(3) The absence of sanctifying grace in the new-born child is also an effect of the first sin, for Adam, having received holiness and justice from God, lost it not only for himself but also for us (loc. cit., can. ii). If he has lost it for us we were to have received it from him at our birth with the other prerogatives of our race. Therefore the absence of sanctifying grace in a child is a real privation, it is the want of something that should have been in him according to the Divine plan. If this favour is not merely something physical but is something in the moral order, if it is holiness, its privation may be called a sin. But sanctifying grace is holiness and is so called by the Council of Trent, because holiness consists in union with God, and grace unites us intimately with God. Moral goodness consists in this, that our action is according to the moral law, but grace is a deification, as the Fathers say, a perfect conformity with God who is the first rule of all morality. (See GRACE.) Sanctifying grace therefore enters into the moral order, not as an act that passes but as a permanent tendency which exists even when the subject who possesses it does not act; it is a turning towards God, conversio ad Deum. Consequently the privation of this grace, even without any other act, would be a stain, a moral deformity, a turning away from God, aversio a Deo, and this character is not found in any other effect of the fault of Adam. This privation, therefore, is the hereditary stain.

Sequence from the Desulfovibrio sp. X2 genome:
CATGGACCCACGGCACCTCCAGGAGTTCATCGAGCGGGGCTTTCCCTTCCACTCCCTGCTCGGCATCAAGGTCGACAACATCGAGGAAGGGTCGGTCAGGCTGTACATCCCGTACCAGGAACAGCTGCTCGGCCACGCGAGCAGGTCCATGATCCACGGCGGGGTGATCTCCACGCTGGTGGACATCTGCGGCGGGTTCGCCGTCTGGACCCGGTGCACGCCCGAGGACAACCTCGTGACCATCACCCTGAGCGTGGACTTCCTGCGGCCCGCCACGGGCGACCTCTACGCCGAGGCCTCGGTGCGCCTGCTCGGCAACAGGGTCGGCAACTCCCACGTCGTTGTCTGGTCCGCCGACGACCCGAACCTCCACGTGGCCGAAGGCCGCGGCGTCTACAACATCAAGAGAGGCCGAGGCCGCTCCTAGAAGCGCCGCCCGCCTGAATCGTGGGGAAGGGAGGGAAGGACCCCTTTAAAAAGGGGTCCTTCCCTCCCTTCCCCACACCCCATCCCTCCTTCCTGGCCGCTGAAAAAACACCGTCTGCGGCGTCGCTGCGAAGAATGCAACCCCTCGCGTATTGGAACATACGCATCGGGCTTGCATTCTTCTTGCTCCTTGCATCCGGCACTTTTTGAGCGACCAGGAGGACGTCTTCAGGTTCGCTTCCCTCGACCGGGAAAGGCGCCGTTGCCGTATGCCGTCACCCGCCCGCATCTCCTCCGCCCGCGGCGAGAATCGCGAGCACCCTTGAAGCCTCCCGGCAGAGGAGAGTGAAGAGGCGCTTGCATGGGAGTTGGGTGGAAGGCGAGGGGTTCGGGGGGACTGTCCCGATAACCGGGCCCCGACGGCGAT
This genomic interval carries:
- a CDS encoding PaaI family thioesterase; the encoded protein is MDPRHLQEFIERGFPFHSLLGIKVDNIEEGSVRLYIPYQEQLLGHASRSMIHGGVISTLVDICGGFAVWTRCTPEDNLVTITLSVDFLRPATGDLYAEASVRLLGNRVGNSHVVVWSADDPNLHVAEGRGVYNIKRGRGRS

Then read the end of the article:

Quote